Youth mental health organisation, Orygen has released guidelines globally to help young people communicate safely online about suicide.
The guidelines, called #chatsafe: a young person’s guide for communicating safely online about suicide, were developed in partnership with young people and are now available in local languages for Brazil, Finland, Hong Kong, Mexico, Nigeria, Norway, South Korea, Singapore, Sweden and the United Kingdom.
The guidelines are aimed at supporting young people who might be responding to suicide risk or suicide-related content posted by others, for young people who might be looking for information or help for suicidal feelings, or for those who want to share online their own feelings and experiences with suicide.
Life in Mind Acting Program Manager, Sara Bartlett, said the guidelines are an important resource to support young people on the digital platforms.
“Young people around the world are using social media more and more to connect with others,” Ms Bartlett said.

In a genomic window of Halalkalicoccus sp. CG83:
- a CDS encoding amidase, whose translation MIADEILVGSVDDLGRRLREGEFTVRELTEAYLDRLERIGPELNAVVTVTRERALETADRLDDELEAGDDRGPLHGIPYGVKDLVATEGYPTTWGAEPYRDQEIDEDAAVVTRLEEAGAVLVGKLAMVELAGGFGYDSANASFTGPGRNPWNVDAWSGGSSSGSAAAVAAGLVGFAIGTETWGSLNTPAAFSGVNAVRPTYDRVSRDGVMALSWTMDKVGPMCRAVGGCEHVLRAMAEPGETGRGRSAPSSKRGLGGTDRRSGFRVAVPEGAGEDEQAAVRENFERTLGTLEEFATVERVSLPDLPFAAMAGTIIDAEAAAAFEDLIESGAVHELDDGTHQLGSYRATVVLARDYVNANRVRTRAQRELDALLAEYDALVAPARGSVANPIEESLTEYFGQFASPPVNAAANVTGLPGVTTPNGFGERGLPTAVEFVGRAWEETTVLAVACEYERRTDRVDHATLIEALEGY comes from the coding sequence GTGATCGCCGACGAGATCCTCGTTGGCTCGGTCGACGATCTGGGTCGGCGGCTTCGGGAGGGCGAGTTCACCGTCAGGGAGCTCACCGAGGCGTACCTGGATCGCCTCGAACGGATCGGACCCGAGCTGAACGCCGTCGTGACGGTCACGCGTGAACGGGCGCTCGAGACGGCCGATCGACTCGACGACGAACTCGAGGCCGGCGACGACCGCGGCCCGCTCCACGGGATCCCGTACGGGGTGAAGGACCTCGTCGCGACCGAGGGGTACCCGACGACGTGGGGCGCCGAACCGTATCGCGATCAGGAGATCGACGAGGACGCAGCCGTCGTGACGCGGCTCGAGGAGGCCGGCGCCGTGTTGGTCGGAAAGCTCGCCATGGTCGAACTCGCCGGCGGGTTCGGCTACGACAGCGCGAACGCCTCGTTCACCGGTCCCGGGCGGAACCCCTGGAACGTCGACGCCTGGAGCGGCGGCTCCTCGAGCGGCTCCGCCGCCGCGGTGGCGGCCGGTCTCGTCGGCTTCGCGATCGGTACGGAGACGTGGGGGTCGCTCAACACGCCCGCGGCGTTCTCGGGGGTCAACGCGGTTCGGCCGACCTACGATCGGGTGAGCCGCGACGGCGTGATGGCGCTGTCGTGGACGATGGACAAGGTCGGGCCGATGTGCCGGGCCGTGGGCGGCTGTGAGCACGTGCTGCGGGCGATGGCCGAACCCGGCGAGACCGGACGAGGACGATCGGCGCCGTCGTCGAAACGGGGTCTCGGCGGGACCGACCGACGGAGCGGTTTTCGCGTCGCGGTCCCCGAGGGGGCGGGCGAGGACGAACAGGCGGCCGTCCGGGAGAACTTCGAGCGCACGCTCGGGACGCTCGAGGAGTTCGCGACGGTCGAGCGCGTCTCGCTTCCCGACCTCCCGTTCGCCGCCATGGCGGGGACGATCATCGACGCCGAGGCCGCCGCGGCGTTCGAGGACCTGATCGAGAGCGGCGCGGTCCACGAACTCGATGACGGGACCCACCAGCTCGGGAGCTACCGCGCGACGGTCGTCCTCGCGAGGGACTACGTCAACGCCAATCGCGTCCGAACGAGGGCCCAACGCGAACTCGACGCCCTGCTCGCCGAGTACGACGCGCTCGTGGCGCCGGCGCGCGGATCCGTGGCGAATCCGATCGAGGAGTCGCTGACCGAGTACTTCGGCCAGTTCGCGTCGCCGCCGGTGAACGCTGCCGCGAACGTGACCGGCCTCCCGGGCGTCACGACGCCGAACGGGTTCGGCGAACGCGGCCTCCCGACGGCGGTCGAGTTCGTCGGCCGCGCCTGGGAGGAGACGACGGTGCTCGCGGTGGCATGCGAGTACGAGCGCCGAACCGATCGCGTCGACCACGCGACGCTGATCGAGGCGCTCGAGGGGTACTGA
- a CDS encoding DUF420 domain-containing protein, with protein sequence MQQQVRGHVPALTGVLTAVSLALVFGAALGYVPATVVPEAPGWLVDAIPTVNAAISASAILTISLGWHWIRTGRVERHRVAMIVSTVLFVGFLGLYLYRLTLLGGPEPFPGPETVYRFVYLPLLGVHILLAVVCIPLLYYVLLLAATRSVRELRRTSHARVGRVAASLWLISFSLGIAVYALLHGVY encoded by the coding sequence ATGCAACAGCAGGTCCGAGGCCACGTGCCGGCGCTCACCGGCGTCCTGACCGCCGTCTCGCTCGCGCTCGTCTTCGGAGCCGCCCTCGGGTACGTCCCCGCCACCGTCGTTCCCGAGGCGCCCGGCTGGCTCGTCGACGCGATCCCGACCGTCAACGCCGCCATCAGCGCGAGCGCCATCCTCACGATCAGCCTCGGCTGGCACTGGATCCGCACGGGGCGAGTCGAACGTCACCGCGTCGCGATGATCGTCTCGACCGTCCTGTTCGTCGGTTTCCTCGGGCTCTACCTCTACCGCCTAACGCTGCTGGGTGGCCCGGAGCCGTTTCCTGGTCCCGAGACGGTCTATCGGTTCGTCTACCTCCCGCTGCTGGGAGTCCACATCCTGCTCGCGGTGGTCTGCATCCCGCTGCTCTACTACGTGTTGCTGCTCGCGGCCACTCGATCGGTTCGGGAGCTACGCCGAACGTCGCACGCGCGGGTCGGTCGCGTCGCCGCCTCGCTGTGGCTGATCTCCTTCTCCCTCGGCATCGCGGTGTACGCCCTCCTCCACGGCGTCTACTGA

“As they connect and have conversations, many may start discussions around mental ill-health and suicide.
“Empowering young people through best practice language and supportive resources is one way to guide these conversations so they remain are safe and responsible and more importantly, do no harm.”
The development of the guidelines was funded by the Australian Government, under the National Suicide Prevention Leadership and Support Program. The guidelines have been taken global with support from Facebook and project partners which include The University of Melbourne and Everymind.
Access the #chatsafe guidelines, and other tips and resources: https://www.orygen.org.au/chatsafe